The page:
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Statement Regarding CARES Act and Small Business Survey Results

Published Mar 27, 2020 by A.J. Mistretta

Washington, D.C.

Statement Attributable to Bob Harvey, President and CEO, Greater Houston Partnership 

“The CARES Act is a major step forward for Houston businesses and their employees who have been impacted by the coronavirus. 

We’ve surveyed 850 of our small-to-medium sized member companies and we know they are hurting. Forty-one percent of those surveyed say they can only survive a shutdown or slowdown for one to four weeks, and thirty-four percent have already reduced employee headcount. The funds provided through the CARES Act are essential to ensure Houston businesses are able to meet payroll during this difficult time. 

We encourage Houston business owners to work with their lenders as quickly as possible to keep their employees on the payroll and their companies functioning.”
The Greater Houston Partnership surveyed 850 member companies Monday, March 23 – Thursday, March 28, 2020. N=327
A few highlights from this data:

  • Small businesses are feeling the impact of the COVID-19 slowdown.
    • 18% are unable to receive supplies or services 
    • 29% are unable to deliver goods or services 
    • 34% have reduced employee headcount
    • 17% are operating at zero capacity 
    • 59% are operating below half capacity
    • 91% have lost revenue 
    • 41% can survive the slowdown/shutdown for only 1 to 4 weeks
  • Companies are split about paying employees who temporarily can’t work.
    • 49% will not pay workers during the COVID-19 hiatus 
    • 32% will pay full wages 
    • 19% will pay reduced wages 
  • Economic uncertainty is high. 
    • 64% concerned about finances and liquidity 
    • 58% concerned about declining consumer confidence 
    • 53% concerned about a U.S. or global recession 
    • 55% “unsure” if they will have to make permanent layoffs in the next 6 months

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Report: Houston's Strong International Ties Better Position Regional Economy for Global Economic Headwinds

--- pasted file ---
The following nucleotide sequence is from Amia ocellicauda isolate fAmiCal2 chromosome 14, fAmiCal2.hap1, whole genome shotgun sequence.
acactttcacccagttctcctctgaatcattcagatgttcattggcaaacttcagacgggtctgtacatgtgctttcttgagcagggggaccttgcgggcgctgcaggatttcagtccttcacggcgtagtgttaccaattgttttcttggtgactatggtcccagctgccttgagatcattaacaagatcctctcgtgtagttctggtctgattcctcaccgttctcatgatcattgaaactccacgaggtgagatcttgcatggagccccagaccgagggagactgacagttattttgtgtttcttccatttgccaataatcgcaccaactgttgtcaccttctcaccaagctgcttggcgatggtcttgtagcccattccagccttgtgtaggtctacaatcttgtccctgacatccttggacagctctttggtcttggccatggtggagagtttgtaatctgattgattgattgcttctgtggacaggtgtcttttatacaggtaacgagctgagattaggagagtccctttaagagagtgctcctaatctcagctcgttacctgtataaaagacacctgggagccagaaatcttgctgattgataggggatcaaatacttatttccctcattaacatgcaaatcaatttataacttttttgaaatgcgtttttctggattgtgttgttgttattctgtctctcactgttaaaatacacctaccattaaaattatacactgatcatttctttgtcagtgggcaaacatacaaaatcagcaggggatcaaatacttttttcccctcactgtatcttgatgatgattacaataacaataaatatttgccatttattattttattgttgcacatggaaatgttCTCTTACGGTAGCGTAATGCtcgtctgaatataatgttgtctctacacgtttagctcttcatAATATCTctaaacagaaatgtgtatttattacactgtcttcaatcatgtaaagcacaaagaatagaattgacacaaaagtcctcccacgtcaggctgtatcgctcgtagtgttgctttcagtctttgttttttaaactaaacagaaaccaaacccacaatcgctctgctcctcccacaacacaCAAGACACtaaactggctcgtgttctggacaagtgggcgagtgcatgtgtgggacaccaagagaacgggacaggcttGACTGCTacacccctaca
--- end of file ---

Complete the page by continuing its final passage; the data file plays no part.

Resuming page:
HOUSTON — Houston’s trade ties with its global partners have largely recovered from the impacts of the pandemic, according to the Greater Houston Partnership’s latest Global Houston report.  The analysis documents how Houston’s international activity in 2022 continued to set records: The Houston-Galveston Customs District continues to rank first in the country in tonnage handled (exports and imports) with over 382.8 million metric tons. For the first time in history, the Houston-Galveston Customs District ranked first in total value with $372.6 billion, which typically ranks second behind Los Angeles/Long Beach. Exports topped $191.8 billion, well above the previous record of $140.8 billion set in 2021. Foreign direct investment (FDI) is back at pre-pandemic levels and continues accelerating. The Partnership documented 44 business expansions from companies headquartered overseas in 2022, up from 33 in 2021. In 2020, only 13 non-U.S. firms announced plans to expand or relocate operations in the region. International migration surged to 47,400, accounting for the largest share (38%) of the region’s population growth in 2022. International air traffic continues to edge closer to pre-pandemic levels. The Houston Airport System handled 10.4 million international passengers in 2022, up from 7.3 million in 2021 but still below the pre-COVID peak of 12.0 million in 2020.  The Port of Houston set a record for container traffic, handing nearly 3.2 million loaded TEUs (twenty-foot-equivalent units), a 17.9% increase over 2021. “The international metrics demonstrate Houston’s ties global economy continues to strengthen, positioning the region for continued growth despite global economic headwinds,” Partnership Chief Economist and Senior Vice President of Research Patrick Jankowski said. According to the report, the ongoing war in Ukraine, persistent inflation, and rising interest rates are key factors that continue to be speedbumps to growth but are not considered outright obstacles. “Any slowdown caused by macro forces will likely impact Houston only marginally,” Jankowski said. “Houston’s economy will continue to expand, create jobs, and attract new residents to the region.”   Other data included in the report reflects Houston’s influence as a global business hub:  Houston has trading relationships with more than 200 countries. The value of exports via the district has exceeded imports every year since 2013. Over 1,700 foreign-owned firms have an office, factory, distribution, or service center in Houston.  Nearly 150 Houston-headquartered companies operated subsidiaries outside the U.S.  Another section of the Global Houston report provides additional statistics and information about Houston’s international business ties and ranks the region’s top 20 trade partners. The value of goods and services traded increased among all leading partners in 2022, continuing the trend of growth. Top 10 Houston trade partners and the value of trade in 2022:  Mexico -- $32.1 billion, up from $21.6 billion in 2021. China -- $31.9 billion, up from $24.8 billion in 2021.  South Korea -- $24.6 billion, up from $16.2 billion in 2021.  Brazil -- $20.1 billion, up from $16.8 billion in 2021.  Netherlands -- $19.1 billion, up from $13.4 billion in 2021.  United Kingdom -- $16.4 billion, up from $9.9 billion in 2021. India -- $15.7 billion, up from $13.9 billion in 2021. Germany -- $15.0 billion, up from $12.0 billion in 2021. Japan -- $14.4 billion, up from $11.5 billion in 2021. Singapore -- $13.6 billion, up from $5.9 billion in 2021. View the trade profiles report here.  ### Greater Houston Partnership  The Greater Houston Partnership works to make Houston one of the best places to live, work and build a business. As the economic development organization for the region, the Partnership champions growth across 12 counties by bringing together business and civic-minded leaders who are dedicated to the area’s long-term success. Representing more than 950 member organizations and approximately one-fifth of the region’s workforce, the Partnership is the place companies come together to make an impact. Learn more at   CONTACT:           Brina Morales                                                 Director, Communications       (c) 832-287-5089